Spurred by strong domestic growth, China is repositioning itself on the global trade map, with its exporters moving up the value chain and its share of global exports and imports steadily rising.
With heavy state involvement and the occasional scandal, China’s trade finance sector may not be perfect. But significant change is under way as government policies facilitate growth and diversification in the country’s industry and financial sector.
From financially motivated cyber crime to politically influenced cyber warfare, the virtual threats to financial institutions are multiplying. Companies must respond by arming themselves against such attacks or else they risk losing their footing on the new digital battleground.
The increasingly international outlook of the Islamic finance market place is providing new growth opportunities for Islamic banks and, according to Standard Chartered Saadiq, Malaysia's chief executive, Wasim Akhtar Saifi, is also offering much-needed solutions to the industry's longer term liquidity management problems.
Banks in Kyrgyzstan face numerous challenges beyond the accessibility problems caused by the country's mountainous terrain. A distrust of conventional banking and strong position of microfinance institutions means the central Asian state is under-penetrated by conventional lenders, a situation that is slowly but surely starting to change.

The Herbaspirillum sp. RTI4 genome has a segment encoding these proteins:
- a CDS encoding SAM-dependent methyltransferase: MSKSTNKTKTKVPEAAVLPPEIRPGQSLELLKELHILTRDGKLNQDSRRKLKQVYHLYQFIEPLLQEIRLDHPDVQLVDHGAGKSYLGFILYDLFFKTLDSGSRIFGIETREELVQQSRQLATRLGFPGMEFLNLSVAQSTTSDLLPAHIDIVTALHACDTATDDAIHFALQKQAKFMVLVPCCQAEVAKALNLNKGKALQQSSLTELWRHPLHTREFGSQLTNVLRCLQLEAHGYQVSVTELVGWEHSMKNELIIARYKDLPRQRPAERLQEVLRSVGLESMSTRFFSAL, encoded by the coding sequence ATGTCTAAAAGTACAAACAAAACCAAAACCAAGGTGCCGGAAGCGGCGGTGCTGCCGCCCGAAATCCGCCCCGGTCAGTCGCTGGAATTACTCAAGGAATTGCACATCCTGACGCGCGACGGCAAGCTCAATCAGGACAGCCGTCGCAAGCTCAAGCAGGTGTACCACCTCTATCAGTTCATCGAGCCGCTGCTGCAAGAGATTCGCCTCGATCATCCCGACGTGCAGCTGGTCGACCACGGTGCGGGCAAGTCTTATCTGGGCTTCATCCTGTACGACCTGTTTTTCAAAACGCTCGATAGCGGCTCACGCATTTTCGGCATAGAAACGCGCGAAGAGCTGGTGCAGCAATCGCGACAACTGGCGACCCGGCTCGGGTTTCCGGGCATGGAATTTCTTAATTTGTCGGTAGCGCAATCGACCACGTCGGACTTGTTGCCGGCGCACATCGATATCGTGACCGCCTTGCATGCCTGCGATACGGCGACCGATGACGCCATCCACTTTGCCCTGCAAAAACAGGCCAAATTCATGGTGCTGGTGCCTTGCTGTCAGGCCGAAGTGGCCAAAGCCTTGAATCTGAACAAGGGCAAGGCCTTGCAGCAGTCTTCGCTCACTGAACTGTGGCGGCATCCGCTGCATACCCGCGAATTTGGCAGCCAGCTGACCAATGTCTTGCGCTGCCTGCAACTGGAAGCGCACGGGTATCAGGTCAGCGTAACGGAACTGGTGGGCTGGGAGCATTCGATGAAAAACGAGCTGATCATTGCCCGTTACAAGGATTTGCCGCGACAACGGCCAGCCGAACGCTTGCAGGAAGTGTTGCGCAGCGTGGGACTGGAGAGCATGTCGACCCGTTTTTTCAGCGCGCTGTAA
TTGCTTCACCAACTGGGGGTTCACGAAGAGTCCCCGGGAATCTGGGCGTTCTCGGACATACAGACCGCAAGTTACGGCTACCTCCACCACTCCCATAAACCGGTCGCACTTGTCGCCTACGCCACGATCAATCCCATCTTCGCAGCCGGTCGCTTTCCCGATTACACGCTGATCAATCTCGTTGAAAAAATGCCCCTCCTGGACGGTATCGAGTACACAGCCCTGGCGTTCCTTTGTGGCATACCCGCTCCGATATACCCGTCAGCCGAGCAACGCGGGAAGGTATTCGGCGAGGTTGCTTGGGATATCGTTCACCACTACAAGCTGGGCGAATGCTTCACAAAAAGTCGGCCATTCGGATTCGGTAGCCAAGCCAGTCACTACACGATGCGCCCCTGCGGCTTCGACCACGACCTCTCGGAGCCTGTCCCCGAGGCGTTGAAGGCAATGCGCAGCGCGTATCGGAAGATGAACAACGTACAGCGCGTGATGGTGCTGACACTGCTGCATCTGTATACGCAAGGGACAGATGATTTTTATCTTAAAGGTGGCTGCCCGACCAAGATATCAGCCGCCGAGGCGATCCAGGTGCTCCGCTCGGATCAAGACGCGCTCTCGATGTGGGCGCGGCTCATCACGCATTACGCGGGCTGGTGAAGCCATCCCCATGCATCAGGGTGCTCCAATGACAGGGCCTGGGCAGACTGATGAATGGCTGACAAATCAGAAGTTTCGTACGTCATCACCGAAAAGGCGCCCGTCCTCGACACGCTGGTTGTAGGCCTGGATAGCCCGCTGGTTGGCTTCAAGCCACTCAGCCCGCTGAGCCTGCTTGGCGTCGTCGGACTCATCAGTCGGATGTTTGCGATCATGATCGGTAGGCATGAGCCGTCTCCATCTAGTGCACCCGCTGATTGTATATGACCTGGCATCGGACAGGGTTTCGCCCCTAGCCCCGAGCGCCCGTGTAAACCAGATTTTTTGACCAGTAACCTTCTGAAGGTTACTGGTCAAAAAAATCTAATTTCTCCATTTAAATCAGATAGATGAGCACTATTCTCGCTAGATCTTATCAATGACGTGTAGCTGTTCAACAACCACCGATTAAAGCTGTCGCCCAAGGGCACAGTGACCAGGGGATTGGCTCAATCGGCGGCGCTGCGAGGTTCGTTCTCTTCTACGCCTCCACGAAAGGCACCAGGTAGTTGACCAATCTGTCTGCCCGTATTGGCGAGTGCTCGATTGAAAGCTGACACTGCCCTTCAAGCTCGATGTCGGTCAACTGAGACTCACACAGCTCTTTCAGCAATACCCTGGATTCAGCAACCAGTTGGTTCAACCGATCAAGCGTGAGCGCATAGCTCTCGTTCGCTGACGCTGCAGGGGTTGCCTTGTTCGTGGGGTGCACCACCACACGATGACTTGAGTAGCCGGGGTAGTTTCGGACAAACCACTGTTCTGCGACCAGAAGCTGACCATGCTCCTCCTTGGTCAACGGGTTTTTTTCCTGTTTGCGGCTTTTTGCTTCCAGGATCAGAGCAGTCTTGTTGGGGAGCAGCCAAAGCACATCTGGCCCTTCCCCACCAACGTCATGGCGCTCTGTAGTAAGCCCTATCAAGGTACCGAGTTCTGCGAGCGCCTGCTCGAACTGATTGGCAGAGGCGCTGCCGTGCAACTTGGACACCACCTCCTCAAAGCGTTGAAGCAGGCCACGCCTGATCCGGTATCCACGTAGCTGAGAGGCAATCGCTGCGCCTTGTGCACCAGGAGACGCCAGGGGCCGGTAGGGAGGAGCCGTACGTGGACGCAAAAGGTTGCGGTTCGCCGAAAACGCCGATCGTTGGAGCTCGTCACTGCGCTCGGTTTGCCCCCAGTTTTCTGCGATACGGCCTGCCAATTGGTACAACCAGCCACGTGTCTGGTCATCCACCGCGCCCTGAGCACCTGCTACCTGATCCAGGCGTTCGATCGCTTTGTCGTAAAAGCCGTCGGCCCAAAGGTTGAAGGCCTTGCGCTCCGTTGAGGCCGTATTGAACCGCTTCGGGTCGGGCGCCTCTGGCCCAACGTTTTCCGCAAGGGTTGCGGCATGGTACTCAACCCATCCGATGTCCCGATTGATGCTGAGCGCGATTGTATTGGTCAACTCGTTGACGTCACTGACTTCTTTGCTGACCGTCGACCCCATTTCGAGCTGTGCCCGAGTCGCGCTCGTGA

Critics have long argued that the obstacles preventing further growth in the Indian banking sector – particularly among its state-owned institutions – can be eliminated by a couple of deft policy changes. The question is, will the country's new government bring about the financial sector reforms that are so badly needed?
Two new players have been admitted into the Indian banking sector in 2014, but declining profitability among the country's existing lenders in the past 12 months does not appear to be inspiring much confidence in the industry. The Banker talks to chief executives at both established and new institutions, and discusses past performance and future plans.
After decades of underperformance while under military rule, Myanmar is heading for a period of rapid growth, but much work still needs to be done to address the country’s infrastructure deficits, poverty and its underdeveloped banking sector.
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